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longnose sucker

longnose sucker (Catostomus catostomus) [state threatened]
Photo © U.S. Fish and Wildlife Service

Features and Behaviors

The longnose sucker has a cylindrical body, a horizontal mouth and thick lips covered with papillae (bumps). The long snout is also distinctive. The body is green or gray above and may have dark-gray, irregular blotches. The belly is white or cream. The breeding male is black with a red stripe along the side and develops tubercles (bumps) on the head, anal fin and bottom half of the tail fin. This fish may grow to 18 inches in length and two pounds in weight in Lake Michigan. Its average life span is eight to 11 years.

The longnose sucker is typically found in shallow water but may move to the deep water of Lake Michigan. This species breeds in spring. The female deposits an average of 26,000 eggs on a rock or gravel substrate. The eggs sink to the bottom. Depending on the water temperature, the eggs hatch in about one to two weeks. This fish is a bot-tom feeder, taking in aquatic insects, algae and small aquatic plants.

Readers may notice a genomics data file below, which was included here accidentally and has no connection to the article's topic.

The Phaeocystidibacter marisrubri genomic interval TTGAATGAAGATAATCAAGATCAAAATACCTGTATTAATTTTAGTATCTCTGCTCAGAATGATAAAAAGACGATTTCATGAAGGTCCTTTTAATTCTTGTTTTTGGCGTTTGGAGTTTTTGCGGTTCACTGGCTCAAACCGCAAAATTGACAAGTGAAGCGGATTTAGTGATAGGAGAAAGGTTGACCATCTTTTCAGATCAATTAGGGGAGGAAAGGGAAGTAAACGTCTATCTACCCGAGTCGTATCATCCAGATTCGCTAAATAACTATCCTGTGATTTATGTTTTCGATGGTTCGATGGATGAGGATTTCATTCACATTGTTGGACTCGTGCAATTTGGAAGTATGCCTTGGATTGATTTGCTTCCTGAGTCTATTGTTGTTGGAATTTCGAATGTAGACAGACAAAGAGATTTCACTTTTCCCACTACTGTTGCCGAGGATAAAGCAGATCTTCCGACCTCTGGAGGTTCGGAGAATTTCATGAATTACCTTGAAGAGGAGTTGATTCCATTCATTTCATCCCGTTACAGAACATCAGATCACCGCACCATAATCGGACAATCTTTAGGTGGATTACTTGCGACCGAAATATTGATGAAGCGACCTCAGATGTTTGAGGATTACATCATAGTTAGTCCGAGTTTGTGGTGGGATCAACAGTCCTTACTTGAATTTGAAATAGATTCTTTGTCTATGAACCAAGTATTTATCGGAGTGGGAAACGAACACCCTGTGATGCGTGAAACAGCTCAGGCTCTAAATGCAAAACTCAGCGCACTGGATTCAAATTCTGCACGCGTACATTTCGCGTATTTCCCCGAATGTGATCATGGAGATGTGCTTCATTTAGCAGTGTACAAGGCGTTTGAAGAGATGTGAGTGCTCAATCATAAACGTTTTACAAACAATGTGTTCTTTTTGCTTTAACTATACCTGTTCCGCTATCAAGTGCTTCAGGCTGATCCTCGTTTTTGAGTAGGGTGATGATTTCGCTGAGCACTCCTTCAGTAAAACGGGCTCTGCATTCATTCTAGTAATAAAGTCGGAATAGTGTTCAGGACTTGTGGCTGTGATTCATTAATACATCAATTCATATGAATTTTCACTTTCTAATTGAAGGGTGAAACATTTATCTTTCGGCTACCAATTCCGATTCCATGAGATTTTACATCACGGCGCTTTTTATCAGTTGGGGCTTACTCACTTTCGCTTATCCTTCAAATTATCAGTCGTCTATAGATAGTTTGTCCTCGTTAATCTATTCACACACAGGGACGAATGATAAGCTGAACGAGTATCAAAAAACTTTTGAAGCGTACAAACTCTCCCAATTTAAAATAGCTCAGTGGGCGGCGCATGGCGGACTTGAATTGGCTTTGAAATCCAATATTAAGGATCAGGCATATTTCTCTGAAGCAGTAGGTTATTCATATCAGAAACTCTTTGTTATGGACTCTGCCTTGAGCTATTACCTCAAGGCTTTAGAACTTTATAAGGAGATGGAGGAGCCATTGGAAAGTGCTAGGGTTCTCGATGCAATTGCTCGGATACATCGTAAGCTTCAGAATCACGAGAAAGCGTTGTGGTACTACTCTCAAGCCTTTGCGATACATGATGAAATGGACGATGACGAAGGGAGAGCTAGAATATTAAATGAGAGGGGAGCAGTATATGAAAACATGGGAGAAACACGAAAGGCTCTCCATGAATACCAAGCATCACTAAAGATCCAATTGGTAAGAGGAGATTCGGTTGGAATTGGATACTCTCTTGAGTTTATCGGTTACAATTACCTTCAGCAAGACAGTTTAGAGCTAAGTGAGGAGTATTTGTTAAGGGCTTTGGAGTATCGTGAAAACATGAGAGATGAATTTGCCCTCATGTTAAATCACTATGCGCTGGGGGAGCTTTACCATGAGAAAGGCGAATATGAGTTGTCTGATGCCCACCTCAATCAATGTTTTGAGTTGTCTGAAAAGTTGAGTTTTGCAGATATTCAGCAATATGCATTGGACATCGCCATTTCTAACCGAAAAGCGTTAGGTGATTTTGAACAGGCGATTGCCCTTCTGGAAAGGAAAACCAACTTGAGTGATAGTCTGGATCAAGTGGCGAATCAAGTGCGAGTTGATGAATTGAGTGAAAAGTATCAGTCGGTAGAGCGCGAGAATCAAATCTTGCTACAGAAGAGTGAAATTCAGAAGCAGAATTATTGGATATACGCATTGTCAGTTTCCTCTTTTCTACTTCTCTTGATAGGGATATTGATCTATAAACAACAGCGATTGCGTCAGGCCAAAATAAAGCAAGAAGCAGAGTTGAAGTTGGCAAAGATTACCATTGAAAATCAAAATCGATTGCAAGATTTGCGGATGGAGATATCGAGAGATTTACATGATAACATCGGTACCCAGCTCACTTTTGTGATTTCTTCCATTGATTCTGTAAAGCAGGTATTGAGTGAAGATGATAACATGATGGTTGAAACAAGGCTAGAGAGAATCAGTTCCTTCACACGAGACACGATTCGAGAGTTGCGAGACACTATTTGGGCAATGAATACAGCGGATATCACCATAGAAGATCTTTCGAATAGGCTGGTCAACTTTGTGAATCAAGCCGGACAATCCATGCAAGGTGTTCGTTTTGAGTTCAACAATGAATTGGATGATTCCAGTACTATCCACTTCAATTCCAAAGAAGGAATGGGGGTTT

Illinois Range


Kingdom: Animalia
Phylum: Chordata
Class: Actinopterygii
Order: Cypriniformes
Family: Catostomidae

Illinois Status: state threatened, native

Poor water quality and ecological imbalances due to the introduction of exotic species into Lake Michigan have led to the decline of this species.